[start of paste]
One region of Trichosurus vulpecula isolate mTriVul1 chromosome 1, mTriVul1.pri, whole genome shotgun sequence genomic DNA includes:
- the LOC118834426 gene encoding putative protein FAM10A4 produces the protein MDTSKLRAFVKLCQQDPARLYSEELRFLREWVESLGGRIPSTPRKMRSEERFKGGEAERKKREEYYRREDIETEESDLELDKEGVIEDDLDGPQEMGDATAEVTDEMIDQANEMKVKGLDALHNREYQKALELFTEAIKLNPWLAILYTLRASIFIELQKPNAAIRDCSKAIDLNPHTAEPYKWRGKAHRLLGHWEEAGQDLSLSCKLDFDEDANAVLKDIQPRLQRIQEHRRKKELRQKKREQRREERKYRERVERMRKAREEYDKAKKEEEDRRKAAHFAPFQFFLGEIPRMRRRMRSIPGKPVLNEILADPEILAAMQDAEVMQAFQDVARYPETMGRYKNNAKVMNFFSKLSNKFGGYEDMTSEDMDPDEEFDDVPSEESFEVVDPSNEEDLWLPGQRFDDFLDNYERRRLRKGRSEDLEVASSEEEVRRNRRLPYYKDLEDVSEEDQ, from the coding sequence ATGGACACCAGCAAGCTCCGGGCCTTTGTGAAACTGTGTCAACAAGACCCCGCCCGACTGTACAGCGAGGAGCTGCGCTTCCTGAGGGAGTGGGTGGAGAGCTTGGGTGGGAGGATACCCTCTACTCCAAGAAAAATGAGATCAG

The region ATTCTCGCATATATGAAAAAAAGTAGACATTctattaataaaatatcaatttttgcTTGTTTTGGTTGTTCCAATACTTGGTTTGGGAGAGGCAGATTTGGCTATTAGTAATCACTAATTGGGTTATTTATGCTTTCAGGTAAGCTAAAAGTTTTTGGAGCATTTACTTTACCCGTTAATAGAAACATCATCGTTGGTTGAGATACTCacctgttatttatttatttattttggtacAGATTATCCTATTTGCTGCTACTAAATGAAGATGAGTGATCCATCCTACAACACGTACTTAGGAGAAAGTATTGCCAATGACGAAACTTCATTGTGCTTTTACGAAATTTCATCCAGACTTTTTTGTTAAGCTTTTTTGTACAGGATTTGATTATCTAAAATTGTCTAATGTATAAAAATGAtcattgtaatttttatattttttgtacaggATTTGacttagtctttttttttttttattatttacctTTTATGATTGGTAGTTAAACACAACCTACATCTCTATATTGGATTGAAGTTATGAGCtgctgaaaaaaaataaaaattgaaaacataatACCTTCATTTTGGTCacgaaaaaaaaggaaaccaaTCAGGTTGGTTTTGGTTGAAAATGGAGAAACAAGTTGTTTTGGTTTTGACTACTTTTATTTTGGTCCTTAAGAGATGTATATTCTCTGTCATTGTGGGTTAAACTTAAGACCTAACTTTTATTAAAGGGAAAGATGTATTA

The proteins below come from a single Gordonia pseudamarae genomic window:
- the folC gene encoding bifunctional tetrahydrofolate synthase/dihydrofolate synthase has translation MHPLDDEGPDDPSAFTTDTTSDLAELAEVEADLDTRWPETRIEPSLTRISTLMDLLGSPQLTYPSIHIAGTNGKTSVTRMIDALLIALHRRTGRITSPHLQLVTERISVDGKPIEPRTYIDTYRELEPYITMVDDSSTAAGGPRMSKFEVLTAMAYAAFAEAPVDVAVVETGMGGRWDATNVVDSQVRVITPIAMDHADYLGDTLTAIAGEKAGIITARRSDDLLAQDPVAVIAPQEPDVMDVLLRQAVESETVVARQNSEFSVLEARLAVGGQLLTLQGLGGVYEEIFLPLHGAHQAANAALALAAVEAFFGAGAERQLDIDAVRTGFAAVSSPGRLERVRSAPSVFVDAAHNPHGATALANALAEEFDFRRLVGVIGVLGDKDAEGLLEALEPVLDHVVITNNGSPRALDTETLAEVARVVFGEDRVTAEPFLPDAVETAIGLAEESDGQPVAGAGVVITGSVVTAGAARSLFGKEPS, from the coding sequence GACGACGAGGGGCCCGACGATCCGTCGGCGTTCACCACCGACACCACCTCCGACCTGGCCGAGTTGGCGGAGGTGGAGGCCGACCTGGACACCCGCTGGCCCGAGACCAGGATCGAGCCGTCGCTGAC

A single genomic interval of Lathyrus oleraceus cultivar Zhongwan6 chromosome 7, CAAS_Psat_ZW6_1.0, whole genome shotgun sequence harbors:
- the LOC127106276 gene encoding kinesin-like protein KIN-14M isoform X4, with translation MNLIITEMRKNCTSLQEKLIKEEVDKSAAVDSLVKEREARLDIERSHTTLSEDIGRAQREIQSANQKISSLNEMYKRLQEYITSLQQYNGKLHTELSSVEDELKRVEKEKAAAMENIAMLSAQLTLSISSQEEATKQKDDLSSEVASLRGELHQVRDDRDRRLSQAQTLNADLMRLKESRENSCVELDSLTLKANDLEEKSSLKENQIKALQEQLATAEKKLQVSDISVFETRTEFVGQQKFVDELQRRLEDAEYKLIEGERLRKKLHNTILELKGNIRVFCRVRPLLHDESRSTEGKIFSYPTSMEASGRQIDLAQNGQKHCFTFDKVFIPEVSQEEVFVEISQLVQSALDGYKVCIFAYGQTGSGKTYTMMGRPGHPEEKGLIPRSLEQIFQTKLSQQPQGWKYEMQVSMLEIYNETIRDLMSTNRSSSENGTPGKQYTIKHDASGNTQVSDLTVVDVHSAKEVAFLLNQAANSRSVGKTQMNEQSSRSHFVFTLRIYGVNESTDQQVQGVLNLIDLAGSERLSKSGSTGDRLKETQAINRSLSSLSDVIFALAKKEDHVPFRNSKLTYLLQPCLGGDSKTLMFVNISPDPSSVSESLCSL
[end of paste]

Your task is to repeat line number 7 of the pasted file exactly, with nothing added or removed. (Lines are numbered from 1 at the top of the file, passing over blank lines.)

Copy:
- the LOC127106276 gene encoding kinesin-like protein KIN-14M isoform X4, with translation MNLIITEMRKNCTSLQEKLIKEEVDKSAAVDSLVKEREARLDIERSHTTLSEDIGRAQREIQSANQKISSLNEMYKRLQEYITSLQQYNGKLHTELSSVEDELKRVEKEKAAAMENIAMLSAQLTLSISSQEEATKQKDDLSSEVASLRGELHQVRDDRDRRLSQAQTLNADLMRLKESRENSCVELDSLTLKANDLEEKSSLKENQIKALQEQLATAEKKLQVSDISVFETRTEFVGQQKFVDELQRRLEDAEYKLIEGERLRKKLHNTILELKGNIRVFCRVRPLLHDESRSTEGKIFSYPTSMEASGRQIDLAQNGQKHCFTFDKVFIPEVSQEEVFVEISQLVQSALDGYKVCIFAYGQTGSGKTYTMMGRPGHPEEKGLIPRSLEQIFQTKLSQQPQGWKYEMQVSMLEIYNETIRDLMSTNRSSSENGTPGKQYTIKHDASGNTQVSDLTVVDVHSAKEVAFLLNQAANSRSVGKTQMNEQSSRSHFVFTLRIYGVNESTDQQVQGVLNLIDLAGSERLSKSGSTGDRLKETQAINRSLSSLSDVIFALAKKEDHVPFRNSKLTYLLQPCLGGDSKTLMFVNISPDPSSVSESLCSL